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co-op values


You Get The Credit Operation at cost is part of the co-op difference


One benefit of membership involves the allocation of excess revenue, called margins, in the form of capital credits.


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Electric co-ops operate at cost— collecting enough revenue to run and expand the business but with no need to generate profits for distant shareholders. When Kiamichi Electric Cooperative (KEC)has money left over, it’s allocated back to you and other members as capital credits. When the co-op’s financial position permits, the co-op retires, or pays, the capital credits to members in cash or as a bill credit.


KEC has retired $7.2 million in capital credits to members since 1969. This year, the co-op board of trustees approved a retirement of $765,000 to members


lectric cooperatives aren’t like other utilities—you, as a member, own a portion of the business.


who purchased electricity from the co-op in 1990 and a portion of 1991.


Since 1988, co-ops nationwide have retired $9.5 billion to current and former members, based on data from the federal Rural Utilities Service and the National Rural Utilities Cooperative Finance Corporation (CFC), the premier private market lender to electric cooperatives.


The retirement of capital credits—so-called because members provide capital to the cooperative for it to operate and expand— depends on the co-op’s financial status. Kiamichi Electric holds onto allocated capital credits to cover emergencies such as major ice storms and other unexpected events, and to grow its electric system. This action decreases the need to borrow money from lending institutions. After a number of years, if financial conditions permit,


How Do Capital Credits Work?


Because electric co-ops operate at cost, any excess revenues, called margins, are returned to members in the form of capital credits.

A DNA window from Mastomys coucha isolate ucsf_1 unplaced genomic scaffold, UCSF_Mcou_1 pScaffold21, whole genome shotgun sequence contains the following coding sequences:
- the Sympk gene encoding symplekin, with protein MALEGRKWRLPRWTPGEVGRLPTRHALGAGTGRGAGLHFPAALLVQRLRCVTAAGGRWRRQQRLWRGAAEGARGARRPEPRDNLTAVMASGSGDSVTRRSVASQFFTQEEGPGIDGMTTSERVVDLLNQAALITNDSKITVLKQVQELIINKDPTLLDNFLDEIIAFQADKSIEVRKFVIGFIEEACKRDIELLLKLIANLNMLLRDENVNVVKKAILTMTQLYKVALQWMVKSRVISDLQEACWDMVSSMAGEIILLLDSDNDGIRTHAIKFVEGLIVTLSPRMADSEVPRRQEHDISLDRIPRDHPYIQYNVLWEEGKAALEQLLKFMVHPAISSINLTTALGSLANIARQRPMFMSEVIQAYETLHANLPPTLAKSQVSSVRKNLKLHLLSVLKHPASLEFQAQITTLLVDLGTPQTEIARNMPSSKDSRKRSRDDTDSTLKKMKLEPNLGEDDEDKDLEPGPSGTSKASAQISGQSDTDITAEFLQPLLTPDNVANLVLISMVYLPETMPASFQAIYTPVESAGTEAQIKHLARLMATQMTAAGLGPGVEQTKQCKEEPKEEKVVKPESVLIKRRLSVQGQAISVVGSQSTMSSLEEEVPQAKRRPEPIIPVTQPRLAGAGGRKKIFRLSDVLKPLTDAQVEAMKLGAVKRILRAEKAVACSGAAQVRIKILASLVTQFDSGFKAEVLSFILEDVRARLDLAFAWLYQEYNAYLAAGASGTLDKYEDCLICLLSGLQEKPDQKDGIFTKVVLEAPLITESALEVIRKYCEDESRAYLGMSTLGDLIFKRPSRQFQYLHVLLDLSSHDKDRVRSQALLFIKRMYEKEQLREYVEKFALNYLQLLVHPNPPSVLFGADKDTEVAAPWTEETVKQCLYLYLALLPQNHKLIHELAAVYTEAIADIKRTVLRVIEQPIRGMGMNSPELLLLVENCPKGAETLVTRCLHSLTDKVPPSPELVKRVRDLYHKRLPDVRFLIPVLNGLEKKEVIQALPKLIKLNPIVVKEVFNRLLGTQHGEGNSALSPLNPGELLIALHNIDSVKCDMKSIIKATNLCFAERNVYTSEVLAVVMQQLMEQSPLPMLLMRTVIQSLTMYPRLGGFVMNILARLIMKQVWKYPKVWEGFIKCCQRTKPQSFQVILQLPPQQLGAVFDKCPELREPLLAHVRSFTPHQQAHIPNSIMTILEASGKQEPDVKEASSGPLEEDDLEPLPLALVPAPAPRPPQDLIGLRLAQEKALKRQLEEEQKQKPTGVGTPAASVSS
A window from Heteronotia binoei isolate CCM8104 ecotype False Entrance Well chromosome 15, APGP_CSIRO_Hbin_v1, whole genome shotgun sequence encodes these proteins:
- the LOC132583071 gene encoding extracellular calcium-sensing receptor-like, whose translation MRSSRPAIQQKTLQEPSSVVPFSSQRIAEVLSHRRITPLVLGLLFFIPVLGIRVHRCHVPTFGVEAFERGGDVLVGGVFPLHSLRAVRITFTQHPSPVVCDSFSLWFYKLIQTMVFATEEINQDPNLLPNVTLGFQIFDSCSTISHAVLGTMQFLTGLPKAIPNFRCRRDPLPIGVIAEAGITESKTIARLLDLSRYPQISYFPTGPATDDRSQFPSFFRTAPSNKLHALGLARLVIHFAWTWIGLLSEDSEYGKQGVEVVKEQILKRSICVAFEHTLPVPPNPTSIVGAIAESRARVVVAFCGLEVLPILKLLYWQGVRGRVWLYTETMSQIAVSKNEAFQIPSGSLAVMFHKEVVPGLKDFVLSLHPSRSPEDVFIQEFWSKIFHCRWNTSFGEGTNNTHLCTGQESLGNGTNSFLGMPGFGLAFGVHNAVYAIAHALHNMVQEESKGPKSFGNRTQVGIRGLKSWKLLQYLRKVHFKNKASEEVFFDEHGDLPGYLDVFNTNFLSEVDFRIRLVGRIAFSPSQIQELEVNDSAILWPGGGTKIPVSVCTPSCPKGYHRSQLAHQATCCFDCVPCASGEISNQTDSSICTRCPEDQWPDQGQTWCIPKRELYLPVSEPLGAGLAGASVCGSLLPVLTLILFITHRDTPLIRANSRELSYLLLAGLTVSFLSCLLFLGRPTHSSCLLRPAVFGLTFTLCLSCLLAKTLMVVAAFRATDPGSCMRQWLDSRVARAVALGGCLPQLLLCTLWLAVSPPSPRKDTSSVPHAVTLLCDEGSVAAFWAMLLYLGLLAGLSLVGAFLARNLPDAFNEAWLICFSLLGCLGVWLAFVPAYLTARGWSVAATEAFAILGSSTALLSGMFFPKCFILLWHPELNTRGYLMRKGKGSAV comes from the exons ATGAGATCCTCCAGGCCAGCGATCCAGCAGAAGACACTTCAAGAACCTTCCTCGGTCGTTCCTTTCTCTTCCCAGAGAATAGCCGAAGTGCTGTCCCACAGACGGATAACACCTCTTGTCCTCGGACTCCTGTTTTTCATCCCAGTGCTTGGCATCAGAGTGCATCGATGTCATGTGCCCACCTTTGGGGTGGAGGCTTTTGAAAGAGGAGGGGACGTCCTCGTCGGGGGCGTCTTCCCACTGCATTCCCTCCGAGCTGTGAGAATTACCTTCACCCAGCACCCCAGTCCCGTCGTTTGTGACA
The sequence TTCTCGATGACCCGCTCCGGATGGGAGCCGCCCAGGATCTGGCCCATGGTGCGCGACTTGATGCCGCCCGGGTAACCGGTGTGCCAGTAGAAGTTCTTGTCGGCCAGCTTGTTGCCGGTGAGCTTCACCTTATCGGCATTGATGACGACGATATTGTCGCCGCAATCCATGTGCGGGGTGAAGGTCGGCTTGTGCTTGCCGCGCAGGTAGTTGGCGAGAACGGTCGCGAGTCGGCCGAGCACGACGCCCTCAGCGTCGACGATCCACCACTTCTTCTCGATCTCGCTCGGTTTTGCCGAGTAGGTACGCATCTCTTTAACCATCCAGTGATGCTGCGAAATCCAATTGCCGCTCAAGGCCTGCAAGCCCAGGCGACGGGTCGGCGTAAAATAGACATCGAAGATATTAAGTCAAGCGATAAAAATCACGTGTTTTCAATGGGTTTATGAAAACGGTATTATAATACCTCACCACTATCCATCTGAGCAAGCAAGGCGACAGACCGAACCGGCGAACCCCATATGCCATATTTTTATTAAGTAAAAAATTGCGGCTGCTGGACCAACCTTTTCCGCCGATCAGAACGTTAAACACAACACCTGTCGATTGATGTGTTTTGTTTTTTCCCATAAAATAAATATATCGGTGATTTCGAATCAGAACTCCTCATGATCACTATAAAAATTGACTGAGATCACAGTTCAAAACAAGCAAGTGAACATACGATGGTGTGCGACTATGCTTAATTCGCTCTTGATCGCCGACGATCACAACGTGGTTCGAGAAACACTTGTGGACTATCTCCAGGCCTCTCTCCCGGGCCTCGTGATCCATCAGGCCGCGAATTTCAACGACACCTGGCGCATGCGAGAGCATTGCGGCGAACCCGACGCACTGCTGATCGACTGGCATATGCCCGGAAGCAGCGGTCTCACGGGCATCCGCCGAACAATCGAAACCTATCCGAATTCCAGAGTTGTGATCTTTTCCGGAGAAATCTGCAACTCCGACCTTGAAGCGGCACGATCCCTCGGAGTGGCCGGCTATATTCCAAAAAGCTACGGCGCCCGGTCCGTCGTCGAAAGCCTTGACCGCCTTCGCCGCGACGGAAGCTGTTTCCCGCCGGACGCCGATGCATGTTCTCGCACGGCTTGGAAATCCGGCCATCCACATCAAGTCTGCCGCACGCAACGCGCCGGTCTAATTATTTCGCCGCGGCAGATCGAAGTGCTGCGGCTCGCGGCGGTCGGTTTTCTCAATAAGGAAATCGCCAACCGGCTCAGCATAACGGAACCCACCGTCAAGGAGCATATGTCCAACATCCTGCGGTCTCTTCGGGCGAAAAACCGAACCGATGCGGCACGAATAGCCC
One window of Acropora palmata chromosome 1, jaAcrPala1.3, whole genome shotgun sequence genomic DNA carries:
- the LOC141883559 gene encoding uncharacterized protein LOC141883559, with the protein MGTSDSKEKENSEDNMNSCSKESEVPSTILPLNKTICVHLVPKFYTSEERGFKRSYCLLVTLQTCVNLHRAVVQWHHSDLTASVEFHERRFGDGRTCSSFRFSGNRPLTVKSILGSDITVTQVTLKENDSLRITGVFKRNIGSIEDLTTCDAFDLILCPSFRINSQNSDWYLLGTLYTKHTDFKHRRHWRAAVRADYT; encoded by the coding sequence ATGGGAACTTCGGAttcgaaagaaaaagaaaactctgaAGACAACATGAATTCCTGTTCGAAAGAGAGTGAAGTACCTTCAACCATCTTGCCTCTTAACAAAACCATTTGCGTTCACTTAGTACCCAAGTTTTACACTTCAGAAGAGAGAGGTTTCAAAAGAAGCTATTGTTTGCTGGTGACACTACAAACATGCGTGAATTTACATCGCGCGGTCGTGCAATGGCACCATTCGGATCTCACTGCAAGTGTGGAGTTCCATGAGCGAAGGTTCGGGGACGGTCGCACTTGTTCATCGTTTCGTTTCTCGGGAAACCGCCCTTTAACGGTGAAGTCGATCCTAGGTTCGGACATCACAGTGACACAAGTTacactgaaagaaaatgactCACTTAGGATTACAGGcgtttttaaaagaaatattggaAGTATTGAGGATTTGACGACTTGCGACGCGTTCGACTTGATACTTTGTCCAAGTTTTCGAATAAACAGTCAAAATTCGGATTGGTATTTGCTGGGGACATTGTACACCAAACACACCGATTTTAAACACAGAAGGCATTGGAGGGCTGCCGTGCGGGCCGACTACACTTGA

Your co-op notifies you of how and


when you’ll


receive your capital credits retirements.


4 5


Your co-op tracks how much electricity you buy and how much money you pay for it throughout the year.


Electric co-ops have retired


$9.5 billion


When the co-op’s financial condition permits, your board of directors/trustees


decides to retire, or pay, the capital credits.


Source: National Rural Utilities Cooperative Finance Corporation


to members since 1988.


3 4 | july-august 2013 | Light Post 1


At the end of the year, your co-op completes


financial matters and determines whether there is excess revenues, called margins.


Your co-op allocates the margins to members as capital credits based upon their use of electricity during the year.


2 Did You Know?


Electric cooperatives have retired $9.5 billion to members since 1988—$626 million in 2010 alone. Because electric co-ops operate at cost, any excess revenues, called margins, are allocated and retired to members in the form of capital credits.


$626 million in 2010


$9.5 billion since 1988


Source: National Rural Utilities Cooperative Finance Corporation


the co-op board of trustees may decide to retire a set amount of capital credits.


Co-op members are allocated capital credits based on the amount of electricity they consumed during a year. The more electricity a member uses, the more capital that member is putting into the co-op, and the greater their credit will be.


“Margins earned from electric revenues are the only real source of equity for not- for-profit electric cooperatives,” explained Rich Larochelle, CFC senior vice president, corporate relations. “Strong and consistent equity levels are key to financial strength. It's essential for a co-op to maintain the right balance between retiring capital credits to members and retaining sufficient equity on its balance sheet.”


If you are a KEC member who purchased electricty from the co-op in 1990 or a portion of 1991, your capital credit retirement will appear as a credit on your October electric bill. Former members will receive a check in the mail.


If you have questions regarding capital credits, please call your electric cooperative at 800-888-2731.


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